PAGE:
There are a number of reasons why the results, though they showed Walker winning surprisingly early, may have been perfectly accurate. Pundits will spend the next several days justifying the results, simply presuming that they are accurate, and likely never once bothering to examine whether they are or not.

Focus will turn to the unprecedented amount of dark money raised and spent in the election, with Walker's campaign raising at least $30.5 million (a majority of it coming from out of state) to Barrett's $3.9 million. That, of course, is just the money raised by the two campaigns themselves. It doesn't take into affect the extraordinary amount of money spent by outside groups on behalf of the candidates, largely in support of Walker by a reportedly outsized ratio of 25 to 1.

Walker also enjoyed a major advantage over the public airwaves in Wisconsin, with free radio time that may, as we first reported here last week, and as Talkers Magazine confirmed this week, constitute an FCC "equal time" violation.

John Washburn of Fair Elections Wisconsin is both a Republican supporter of Walker's in Wisconsin and a Election Integrity colleague. We spoke to him tonight and he too questions the accuracy of the results, though he averred the possibility that Walker's reported victory could be due to a number of tax levies that were removed over the past year, resulting in a smaller tax bill for many Badger State voters in April, just before they then went to the polls in June.

He asks, however, when looking at the much closer Exit Poll results versus the computer-reported tally of ballots: "Why is it that the media simply presume the election results are correct, but that the Exit Polls are not? Why is one set of unverified data more trusted than the other, especially when neither are made publicly verifiable?"

Politico's Dave Catanase suggests there's nothing surprising about the election results at all. He observes via Twitter tonight that it "Looks like Walker will win by 7. You know who told us that a week ago? Marquette," whose University Law School poll predicted a 7 point win for Walker late last week in their final pre-election survey of likely voters. Later pre-election polls indicated a tighter race.

But, of course, elections should not be about justifying results which may or may not be accurate. They should be about democratic self-governance, in which both participants and observers know the results are accurate.

Too many similarly questionable elections led us last year to call for hand-count paper ballot pilot projects to, once and for all, begin moving the life-blood of our system of self-governance --- the vote itself --- to a system in which all stakeholders can know for certain that the tally is accurate and that we truly have the self-governance we pretend to have.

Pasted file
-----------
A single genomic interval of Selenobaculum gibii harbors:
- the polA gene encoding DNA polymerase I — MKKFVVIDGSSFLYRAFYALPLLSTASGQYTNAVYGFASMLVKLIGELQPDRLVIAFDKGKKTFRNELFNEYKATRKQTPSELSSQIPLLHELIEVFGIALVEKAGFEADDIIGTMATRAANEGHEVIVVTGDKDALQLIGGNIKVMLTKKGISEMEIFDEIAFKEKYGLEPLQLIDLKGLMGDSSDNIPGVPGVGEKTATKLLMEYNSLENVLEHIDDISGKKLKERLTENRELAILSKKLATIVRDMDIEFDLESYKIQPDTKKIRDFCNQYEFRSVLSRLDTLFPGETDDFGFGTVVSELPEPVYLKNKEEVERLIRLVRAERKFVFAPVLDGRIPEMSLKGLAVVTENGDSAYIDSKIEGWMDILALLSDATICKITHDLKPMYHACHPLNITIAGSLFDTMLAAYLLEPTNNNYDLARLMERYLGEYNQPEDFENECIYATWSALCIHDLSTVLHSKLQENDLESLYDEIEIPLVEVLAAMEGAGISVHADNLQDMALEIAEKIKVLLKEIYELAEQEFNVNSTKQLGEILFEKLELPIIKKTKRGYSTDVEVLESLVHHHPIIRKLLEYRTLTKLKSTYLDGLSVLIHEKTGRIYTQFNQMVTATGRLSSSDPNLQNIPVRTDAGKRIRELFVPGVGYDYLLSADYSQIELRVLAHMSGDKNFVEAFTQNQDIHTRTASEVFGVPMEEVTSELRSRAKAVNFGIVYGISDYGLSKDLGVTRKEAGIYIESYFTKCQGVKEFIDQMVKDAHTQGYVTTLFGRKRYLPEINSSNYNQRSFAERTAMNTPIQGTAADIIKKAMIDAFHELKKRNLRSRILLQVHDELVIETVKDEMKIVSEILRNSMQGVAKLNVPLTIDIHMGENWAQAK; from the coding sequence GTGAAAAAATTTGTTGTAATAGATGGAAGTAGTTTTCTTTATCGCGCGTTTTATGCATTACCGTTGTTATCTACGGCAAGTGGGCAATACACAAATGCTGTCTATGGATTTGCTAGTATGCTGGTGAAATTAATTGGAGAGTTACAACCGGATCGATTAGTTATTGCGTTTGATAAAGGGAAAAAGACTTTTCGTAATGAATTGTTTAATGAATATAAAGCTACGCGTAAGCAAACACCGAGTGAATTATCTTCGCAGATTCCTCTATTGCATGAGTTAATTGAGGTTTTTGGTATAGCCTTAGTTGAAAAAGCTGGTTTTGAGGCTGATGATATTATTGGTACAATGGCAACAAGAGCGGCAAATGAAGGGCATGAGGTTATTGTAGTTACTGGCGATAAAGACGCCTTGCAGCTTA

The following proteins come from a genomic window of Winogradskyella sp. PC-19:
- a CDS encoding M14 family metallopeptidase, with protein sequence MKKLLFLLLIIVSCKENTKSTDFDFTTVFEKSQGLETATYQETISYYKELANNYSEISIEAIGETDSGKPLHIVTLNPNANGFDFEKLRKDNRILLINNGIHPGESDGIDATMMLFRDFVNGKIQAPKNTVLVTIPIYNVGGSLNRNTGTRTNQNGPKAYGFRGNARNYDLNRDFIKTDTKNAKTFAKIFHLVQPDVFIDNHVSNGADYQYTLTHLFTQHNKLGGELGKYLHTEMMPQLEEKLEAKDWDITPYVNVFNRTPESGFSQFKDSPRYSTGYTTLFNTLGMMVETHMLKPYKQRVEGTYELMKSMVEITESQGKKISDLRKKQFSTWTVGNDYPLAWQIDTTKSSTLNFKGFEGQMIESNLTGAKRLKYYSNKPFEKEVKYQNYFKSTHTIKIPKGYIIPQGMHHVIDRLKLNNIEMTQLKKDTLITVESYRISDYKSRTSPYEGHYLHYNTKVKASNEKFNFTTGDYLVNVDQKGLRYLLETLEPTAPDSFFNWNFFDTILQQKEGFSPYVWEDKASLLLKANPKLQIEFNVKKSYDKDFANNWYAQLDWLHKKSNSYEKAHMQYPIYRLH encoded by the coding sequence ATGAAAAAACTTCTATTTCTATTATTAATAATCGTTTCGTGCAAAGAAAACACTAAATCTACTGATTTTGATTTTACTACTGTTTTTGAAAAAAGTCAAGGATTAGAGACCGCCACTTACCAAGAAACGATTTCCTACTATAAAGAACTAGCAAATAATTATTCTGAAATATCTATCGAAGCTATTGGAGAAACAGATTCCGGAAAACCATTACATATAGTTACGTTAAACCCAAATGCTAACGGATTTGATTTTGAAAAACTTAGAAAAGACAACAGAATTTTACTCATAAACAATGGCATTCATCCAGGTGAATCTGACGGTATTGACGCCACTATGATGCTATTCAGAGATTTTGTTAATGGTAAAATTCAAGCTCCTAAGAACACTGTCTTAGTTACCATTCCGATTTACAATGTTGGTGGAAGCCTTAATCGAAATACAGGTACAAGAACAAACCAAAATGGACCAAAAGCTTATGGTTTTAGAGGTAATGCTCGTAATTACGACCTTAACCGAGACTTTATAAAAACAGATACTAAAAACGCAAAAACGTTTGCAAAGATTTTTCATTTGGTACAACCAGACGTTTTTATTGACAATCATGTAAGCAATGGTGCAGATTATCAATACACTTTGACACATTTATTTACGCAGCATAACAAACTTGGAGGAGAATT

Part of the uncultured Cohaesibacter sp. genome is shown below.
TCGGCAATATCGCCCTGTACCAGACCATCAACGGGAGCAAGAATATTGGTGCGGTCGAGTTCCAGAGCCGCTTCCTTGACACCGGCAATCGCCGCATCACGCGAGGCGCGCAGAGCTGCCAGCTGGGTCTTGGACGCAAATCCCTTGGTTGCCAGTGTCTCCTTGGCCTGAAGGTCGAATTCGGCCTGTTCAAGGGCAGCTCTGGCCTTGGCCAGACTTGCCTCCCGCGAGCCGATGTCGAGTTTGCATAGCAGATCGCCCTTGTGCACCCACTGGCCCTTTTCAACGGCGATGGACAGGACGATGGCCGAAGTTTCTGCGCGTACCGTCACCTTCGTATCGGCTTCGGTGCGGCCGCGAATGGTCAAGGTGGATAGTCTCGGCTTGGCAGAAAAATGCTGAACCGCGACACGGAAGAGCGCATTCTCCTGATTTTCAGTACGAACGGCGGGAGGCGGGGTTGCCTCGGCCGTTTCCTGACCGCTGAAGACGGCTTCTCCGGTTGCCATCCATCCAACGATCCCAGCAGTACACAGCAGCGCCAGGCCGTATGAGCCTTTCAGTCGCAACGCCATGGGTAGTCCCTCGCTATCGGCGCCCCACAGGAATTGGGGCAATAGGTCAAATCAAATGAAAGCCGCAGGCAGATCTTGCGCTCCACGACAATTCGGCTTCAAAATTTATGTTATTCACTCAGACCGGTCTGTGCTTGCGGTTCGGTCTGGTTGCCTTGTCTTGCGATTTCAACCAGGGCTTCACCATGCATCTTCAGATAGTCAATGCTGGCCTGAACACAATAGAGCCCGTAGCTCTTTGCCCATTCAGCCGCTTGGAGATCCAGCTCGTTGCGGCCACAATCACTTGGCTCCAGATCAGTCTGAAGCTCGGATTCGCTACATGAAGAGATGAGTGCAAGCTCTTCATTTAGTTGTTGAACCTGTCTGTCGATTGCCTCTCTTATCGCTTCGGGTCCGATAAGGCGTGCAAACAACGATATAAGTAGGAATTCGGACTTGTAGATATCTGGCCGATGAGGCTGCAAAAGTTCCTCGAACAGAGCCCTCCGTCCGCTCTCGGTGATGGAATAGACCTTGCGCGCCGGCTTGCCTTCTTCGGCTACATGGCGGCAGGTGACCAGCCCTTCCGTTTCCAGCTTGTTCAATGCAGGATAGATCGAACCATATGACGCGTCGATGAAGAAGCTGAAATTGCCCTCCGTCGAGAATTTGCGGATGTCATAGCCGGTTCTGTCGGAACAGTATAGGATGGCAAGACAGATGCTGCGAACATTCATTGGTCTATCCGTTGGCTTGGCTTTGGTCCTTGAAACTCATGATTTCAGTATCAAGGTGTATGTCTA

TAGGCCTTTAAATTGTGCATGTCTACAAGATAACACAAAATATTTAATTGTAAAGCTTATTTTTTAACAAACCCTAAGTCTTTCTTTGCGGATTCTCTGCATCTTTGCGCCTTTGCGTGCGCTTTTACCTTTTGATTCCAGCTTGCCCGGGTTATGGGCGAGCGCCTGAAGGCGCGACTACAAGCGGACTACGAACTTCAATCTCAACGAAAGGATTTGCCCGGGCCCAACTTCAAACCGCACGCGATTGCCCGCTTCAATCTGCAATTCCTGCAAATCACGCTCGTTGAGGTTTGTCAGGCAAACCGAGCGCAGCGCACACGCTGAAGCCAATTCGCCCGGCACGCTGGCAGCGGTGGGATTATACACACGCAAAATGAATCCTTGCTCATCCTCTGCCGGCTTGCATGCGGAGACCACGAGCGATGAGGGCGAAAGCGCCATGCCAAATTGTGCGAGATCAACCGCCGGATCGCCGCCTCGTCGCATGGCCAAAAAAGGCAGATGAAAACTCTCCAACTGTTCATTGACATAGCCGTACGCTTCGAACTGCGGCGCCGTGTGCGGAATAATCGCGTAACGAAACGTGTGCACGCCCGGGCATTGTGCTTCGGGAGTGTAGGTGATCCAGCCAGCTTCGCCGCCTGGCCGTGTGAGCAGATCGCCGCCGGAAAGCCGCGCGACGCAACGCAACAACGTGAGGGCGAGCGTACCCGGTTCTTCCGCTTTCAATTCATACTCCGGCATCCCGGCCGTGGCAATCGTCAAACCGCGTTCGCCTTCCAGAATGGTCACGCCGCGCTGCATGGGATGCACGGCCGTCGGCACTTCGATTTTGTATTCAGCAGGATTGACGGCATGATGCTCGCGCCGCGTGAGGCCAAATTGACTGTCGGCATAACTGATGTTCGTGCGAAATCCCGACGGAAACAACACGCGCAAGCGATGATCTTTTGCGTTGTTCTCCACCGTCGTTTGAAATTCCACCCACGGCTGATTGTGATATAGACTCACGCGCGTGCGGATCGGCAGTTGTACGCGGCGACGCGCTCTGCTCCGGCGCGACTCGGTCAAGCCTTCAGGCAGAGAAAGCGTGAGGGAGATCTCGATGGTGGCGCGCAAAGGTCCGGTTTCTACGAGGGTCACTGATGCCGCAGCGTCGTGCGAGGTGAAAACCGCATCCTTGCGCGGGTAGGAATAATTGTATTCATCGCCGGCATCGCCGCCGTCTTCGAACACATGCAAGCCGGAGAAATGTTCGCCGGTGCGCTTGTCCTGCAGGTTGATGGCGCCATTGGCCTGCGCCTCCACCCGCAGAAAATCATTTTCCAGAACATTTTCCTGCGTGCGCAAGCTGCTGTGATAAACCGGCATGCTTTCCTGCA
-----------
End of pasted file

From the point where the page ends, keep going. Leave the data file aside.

That starts with the vote, and it should end with "Democracy's Gold Standard": hand-marked paper ballots, publicly hand-counted at the precincts (or wards, as they call them in Wisconsin), with all citizens, parties, and video cameras observing and with results posted right then and there before any ballots are moved anywhere. It's quick, accurate and a very difficult system to game, at least without a good chance of detection, and it would help put an end to all the questions in election after election, as to whether those announced as the "winners" have actually won.

Given the extraordinary amount of dark money and problems at the polls and questions about the results, it is very difficult to agree with Fineman's statement that today was "a great demonstration of democracy." But it certainly should have been.

We need to do better. But it seems our system of self governance via elections just keeps getting worse and worse. Or maybe it doesn't. Who knows? And that's exactly the problem.

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* CORRECTION: We originally misreported that a certified win by Democratic challenger John Lehman against the incumbent state Senator Van Wanggaard in the District 21 state Senate recall would be the first time in history that a recall election has succeeded in flipping majority control of a state legislative body. In fact, blogger Joshua Spivak, who the Milwaukee Journal Sentinel describes as a "national expert on recalls" reports that it would be the fifth time in U.S. history that such a flip has occurred. We regret the error, have corrected it in the story above, and thank Rick H. in comments below for tipping us off to it.